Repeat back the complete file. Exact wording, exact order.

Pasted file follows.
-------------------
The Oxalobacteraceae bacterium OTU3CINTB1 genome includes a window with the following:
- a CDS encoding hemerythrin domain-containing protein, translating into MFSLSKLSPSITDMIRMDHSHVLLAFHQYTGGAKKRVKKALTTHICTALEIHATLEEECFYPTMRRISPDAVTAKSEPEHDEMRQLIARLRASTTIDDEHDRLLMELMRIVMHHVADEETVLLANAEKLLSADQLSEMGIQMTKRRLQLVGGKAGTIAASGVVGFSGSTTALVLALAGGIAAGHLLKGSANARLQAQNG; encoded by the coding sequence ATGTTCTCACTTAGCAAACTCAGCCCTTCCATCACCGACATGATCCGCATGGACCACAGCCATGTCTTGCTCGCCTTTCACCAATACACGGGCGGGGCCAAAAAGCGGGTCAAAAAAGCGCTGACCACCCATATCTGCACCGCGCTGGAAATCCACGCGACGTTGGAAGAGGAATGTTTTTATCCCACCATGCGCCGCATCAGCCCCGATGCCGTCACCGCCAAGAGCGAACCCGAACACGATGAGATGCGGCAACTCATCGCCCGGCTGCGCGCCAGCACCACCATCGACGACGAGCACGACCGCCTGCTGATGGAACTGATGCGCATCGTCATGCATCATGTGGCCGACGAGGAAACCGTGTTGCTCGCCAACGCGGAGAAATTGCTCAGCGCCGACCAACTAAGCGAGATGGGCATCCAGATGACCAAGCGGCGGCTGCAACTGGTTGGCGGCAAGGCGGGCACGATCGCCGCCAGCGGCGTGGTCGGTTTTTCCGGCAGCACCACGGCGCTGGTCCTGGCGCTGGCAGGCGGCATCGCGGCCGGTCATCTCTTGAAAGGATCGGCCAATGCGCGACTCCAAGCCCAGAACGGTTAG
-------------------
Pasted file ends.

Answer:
The Oxalobacteraceae bacterium OTU3CINTB1 genome includes a window with the following:
- a CDS encoding hemerythrin domain-containing protein, translating into MFSLSKLSPSITDMIRMDHSHVLLAFHQYTGGAKKRVKKALTTHICTALEIHATLEEECFYPTMRRISPDAVTAKSEPEHDEMRQLIARLRASTTIDDEHDRLLMELMRIVMHHVADEETVLLANAEKLLSADQLSEMGIQMTKRRLQLVGGKAGTIAASGVVGFSGSTTALVLALAGGIAAGHLLKGSANARLQAQNG; encoded by the coding sequence ATGTTCTCACTTAGCAAACTCAGCCCTTCCATCACCGACATGATCCGCATGGACCACAGCCATGTCTTGCTCGCCTTTCACCAATACACGGGCGGGGCCAAAAAGCGGGTCAAAAAAGCGCTGACCACCCATATCTGCACCGCGCTGGAAATCCACGCGACGTTGGAAGAGGAATGTTTTTATCCCACCATGCGCCGCATCAGCCCCGATGCCGTCACCGCCAAGAGCGAACCCGAACACGATGAGATGCGGCAACTCATCGCCCGGCTGCGCGCCAGCACCACCATCGACGACGAGCACGACCGCCTGCTGATGGAACTGATGCGCATCGTCATGCATCATGTGGCCGACGAGGAAACCGTGTTGCTCGCCAACGCGGAGAAATTGCTCAGCGCCGACCAACTAAGCGAGATGGGCATCCAGATGACCAAGCGGCGGCTGCAACTGGTTGGCGGCAAGGCGGGCACGATCGCCGCCAGCGGCGTGGTCGGTTTTTCCGGCAGCACCACGGCGCTGGTCCTGGCGCTGGCAGGCGGCATCGCGGCCGGTCATCTCTTGAAAGGATCGGCCAATGCGCGACTCCAAGCCCAGAACGGTTAG